Moscow: Der Emes, 1945. Item #1469
88 pp.: ill. 14x10,5 cm. In original illustrated wrappers. Small fragments of spine and blank leaves lost, some tears, creases and soiling, otherwise very good.
First separate edition. One of 15 000 copies. Translated to Yiddish by B. Kotik.
One of the earliest Soviet works about Holocaust. A wartime book that was printed a month before the Nazi’s military surrender.
Treblinka extermination camp was built and operated by Nazis in occupied Poland in 1942-1943. Apart from the Auschwitz camp, there was no place with more Jewish people tortured and murdered. Nazi’s Treblinka was divided into two parts: forced-labor camp Treblinka I for Polish prisoners and extermination camp Treblinka II. Only a small number of Jews survived this camp (after escaping in 1943).
The writer Vasilii (Iosif) Grossman (1905-1964) was one of the correspondents who were the rst to estimate the number of people killed at Treblinka. In 1941, he was engaged as a war correspondent and wrote witness accounts from the frontlines of the battles of Moscow, Stalingrad, Kursk and Berlin. Meanwhile, his native town Berdichev in Ukraine was occupied by Nazis in 1941-1944 and most Jewish people were killed in the ghetto, including the writer’s mother.
In summer 1944, Soviet forces entered Poland. Grossman was entrusted to describe what had happened in Treblinka and how this place looked like after Nazis covered their tracks. In contrast to the observation of the Majdanek camp by another Soviet reporter K.
Simonov, Treblinka was completely destroyed by Nazis and Grossman’s work was highly signi cant. ‘The Treblinka Hell’ rst published in ‘Znamia’ magazine in fall 1944. It was written quickly and on the spot, preserving evidence for future generations. The separate edition in Russian was printed in May 1945 thus the separate edition with the Yiddish translation had come out a month earlier. The text of this book is supplemented with four full-page photographs of Grossman’s impressions: a road to the camp, electric fences, broken dishes, jars and pots - all that was left from the camp.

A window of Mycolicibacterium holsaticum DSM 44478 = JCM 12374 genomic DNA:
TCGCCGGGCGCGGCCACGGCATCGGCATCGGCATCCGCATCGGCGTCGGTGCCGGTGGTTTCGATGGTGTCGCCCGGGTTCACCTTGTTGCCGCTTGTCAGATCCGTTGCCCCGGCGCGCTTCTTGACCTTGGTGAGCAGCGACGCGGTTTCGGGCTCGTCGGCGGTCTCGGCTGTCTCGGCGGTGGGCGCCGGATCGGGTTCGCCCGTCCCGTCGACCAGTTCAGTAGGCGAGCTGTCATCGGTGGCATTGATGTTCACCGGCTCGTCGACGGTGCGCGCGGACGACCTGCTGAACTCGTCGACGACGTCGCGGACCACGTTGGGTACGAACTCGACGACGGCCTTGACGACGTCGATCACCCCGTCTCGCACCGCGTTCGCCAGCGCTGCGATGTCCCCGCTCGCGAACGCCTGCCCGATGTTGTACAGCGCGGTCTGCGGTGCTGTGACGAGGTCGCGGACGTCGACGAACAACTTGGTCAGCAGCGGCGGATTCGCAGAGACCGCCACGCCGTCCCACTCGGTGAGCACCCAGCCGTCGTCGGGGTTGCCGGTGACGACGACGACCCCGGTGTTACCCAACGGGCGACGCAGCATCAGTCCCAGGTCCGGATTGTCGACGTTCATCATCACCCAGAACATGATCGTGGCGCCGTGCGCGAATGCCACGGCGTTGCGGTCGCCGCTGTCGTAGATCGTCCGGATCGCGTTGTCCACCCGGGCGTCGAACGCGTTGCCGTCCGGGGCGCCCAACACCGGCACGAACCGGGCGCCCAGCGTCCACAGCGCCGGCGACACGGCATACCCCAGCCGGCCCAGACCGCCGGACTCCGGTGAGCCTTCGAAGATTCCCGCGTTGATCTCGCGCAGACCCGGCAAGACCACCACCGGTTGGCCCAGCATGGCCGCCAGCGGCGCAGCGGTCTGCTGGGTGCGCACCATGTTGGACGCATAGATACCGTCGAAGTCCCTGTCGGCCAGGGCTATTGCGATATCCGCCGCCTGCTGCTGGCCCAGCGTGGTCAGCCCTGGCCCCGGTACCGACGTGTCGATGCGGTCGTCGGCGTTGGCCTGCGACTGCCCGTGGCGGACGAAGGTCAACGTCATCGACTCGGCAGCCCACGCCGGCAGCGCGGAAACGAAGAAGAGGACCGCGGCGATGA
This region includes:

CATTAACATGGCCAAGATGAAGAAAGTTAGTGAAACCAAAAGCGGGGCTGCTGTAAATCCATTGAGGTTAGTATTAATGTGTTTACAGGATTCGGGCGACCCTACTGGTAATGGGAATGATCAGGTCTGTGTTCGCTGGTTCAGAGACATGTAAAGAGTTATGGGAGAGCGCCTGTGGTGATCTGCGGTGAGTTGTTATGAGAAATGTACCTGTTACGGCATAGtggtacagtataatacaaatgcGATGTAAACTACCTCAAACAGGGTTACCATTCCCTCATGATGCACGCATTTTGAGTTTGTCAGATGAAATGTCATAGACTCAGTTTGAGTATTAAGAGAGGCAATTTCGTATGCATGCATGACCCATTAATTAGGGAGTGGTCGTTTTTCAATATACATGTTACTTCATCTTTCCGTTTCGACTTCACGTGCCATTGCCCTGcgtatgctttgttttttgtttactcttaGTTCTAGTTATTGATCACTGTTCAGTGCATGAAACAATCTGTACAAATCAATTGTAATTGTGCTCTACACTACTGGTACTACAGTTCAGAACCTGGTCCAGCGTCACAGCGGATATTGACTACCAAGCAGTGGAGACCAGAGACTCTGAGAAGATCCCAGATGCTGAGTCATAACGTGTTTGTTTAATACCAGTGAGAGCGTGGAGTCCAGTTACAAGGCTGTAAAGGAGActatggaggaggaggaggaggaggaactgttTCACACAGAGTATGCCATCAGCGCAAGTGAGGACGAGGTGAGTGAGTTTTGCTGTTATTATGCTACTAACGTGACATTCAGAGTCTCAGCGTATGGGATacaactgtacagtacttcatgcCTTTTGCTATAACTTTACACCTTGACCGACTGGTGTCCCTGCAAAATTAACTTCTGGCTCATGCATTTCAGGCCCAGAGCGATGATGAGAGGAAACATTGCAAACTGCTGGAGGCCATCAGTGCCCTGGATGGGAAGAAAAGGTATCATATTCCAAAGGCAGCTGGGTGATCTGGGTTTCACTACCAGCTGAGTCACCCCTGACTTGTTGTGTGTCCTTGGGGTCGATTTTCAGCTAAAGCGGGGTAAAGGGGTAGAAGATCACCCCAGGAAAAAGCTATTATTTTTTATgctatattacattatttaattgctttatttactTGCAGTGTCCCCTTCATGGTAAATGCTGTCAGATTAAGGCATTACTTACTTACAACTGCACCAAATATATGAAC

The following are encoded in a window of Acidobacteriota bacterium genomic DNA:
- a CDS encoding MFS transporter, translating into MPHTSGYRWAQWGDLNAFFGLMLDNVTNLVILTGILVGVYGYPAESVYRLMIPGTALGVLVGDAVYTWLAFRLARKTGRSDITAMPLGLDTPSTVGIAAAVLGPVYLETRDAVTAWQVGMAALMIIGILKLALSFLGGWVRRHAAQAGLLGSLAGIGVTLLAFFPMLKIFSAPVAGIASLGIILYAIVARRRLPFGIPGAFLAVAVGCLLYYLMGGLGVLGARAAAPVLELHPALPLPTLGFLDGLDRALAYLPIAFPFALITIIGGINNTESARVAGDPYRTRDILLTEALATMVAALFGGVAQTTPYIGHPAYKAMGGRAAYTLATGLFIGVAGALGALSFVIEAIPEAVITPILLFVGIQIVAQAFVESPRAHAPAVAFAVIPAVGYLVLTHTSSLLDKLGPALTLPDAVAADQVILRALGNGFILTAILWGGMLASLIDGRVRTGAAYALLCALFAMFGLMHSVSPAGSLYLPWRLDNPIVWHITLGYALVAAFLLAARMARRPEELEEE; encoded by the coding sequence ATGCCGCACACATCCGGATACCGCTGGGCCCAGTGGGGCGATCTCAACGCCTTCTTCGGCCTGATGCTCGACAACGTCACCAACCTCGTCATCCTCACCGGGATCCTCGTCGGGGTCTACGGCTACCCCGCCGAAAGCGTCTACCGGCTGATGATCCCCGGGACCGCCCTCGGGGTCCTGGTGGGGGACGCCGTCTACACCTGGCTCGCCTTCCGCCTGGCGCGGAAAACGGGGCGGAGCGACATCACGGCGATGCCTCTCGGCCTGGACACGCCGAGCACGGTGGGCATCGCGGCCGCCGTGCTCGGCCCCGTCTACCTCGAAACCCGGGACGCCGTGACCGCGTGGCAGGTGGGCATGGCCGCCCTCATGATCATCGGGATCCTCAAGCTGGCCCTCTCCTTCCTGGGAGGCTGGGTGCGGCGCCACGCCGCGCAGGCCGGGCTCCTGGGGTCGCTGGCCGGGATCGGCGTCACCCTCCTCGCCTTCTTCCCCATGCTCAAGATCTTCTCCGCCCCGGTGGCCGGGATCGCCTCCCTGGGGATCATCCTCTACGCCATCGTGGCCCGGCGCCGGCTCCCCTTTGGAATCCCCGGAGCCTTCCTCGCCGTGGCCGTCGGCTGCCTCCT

The original version of ‘The Treblinka Hell’ was revised by Grossman in 1958 thus the nal version was prepared in parallel with his novel ‘Life and Fate’. While Grossman was never arrested by the Soviet authorities, ‘Life and Fate’ and ‘Forever Flowing’ were censored. After the war, Grossman and Ilya Ehrenburg compiled ‘The Black Book’, a collection of testimonies and documents about the massacre of Jews by the Nazis in the occupied territories of the USSR and Poland. ‘The Black Book’ was published in English in 1947 in New York while the Soviet edition never appeared. The set was scattered in 1948 because the ideology required not to single out any nationality of the entire Soviet population that suffered during the war.
Worldcat shows copies located in LoC, Yale, California, Harvard, Stanford, Michigan, Texas, Yeshiva, John Hopkins, Concordia Universities, Yivo Institute, Hebrew Union College, Jewish Theological Seminary of America, Yiddish Book Center and NYPL.